Modern Korean has been analyzed as having six speech levels: plain, intimate, familiar, blunt, polite, and deferential. Reference grammars attribute the use of these speech levels to the relationship between the participants interacting within a particular context for a particular purpose. However, within the same speech event, speakers frequently alternate between speech levels, and to date, this type of alternation in Korean has not been accounted for. This paper will focus on the alternation between the deferential and polite forms, where, at times speakers will use the deferential form and at times, the polite. The article will point out that rather than being influenced by social relationships, the choice of one form over the other seems instead to be primarily motivated by information status. We will show that the deferential form co-occurs with new and non-shared information, while the polite form co-occurs with shared and common-sense levels of information.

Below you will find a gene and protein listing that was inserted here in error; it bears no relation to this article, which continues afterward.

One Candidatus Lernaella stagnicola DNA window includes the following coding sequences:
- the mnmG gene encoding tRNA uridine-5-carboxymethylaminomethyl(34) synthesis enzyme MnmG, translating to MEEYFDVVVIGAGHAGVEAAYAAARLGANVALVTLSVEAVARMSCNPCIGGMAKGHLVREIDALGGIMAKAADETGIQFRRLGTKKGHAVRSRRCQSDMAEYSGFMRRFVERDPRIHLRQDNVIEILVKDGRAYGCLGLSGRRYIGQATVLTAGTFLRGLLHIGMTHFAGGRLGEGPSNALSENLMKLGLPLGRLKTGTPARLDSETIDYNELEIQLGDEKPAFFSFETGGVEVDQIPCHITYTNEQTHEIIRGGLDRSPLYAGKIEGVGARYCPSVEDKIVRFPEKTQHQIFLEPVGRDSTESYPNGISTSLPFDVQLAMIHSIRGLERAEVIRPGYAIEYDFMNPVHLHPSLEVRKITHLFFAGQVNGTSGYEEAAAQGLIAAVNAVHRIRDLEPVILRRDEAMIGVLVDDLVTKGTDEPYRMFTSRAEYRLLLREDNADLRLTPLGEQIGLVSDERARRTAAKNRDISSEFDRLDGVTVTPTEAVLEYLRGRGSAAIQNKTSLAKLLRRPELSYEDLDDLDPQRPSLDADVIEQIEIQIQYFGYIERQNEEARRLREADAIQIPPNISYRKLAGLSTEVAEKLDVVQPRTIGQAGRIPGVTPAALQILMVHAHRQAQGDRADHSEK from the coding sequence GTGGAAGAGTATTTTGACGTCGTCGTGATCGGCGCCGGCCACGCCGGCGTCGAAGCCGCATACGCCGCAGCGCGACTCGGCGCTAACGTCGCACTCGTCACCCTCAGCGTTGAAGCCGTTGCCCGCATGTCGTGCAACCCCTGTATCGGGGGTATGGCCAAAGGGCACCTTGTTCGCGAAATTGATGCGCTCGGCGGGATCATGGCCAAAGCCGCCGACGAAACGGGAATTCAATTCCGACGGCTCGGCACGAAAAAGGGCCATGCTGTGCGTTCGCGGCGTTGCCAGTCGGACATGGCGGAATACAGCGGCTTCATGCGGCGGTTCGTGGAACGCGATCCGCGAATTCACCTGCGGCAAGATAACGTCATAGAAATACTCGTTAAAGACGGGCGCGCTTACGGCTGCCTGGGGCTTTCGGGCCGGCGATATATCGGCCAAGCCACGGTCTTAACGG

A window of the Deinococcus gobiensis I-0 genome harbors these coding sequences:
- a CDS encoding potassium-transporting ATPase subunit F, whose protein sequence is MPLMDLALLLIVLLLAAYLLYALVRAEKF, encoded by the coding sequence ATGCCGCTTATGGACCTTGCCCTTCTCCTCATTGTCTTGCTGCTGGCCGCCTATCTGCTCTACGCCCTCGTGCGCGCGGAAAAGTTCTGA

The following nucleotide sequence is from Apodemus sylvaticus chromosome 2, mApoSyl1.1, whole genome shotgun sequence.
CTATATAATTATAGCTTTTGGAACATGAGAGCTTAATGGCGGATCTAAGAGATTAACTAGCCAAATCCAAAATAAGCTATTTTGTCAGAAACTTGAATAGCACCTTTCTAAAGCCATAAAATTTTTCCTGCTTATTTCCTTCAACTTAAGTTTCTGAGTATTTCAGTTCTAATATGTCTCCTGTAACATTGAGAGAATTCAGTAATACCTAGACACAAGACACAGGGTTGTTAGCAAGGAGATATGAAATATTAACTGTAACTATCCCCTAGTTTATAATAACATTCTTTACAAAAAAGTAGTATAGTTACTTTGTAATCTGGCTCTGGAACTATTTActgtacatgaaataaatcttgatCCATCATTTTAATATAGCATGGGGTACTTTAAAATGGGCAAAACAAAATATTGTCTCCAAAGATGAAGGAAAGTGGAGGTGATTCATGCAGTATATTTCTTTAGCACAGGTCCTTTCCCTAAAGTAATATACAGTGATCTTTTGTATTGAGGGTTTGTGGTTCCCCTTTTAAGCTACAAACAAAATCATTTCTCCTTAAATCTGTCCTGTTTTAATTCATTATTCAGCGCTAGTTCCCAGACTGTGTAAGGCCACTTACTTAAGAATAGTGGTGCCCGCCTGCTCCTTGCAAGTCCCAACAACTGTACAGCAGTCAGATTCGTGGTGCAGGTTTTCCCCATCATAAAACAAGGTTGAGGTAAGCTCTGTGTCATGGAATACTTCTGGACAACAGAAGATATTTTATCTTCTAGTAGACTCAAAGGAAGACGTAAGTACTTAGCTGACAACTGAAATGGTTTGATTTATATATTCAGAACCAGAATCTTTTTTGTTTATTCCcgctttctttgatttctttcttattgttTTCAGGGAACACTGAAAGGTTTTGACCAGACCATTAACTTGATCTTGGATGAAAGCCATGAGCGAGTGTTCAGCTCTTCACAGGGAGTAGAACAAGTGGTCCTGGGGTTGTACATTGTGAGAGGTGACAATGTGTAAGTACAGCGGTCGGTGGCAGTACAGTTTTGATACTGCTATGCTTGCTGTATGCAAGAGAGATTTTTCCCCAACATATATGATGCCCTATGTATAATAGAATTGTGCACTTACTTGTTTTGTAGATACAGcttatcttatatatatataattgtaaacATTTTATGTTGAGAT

All Science Journal Classification (ASJC) codes
- Language and Linguistics
- Linguistics and Language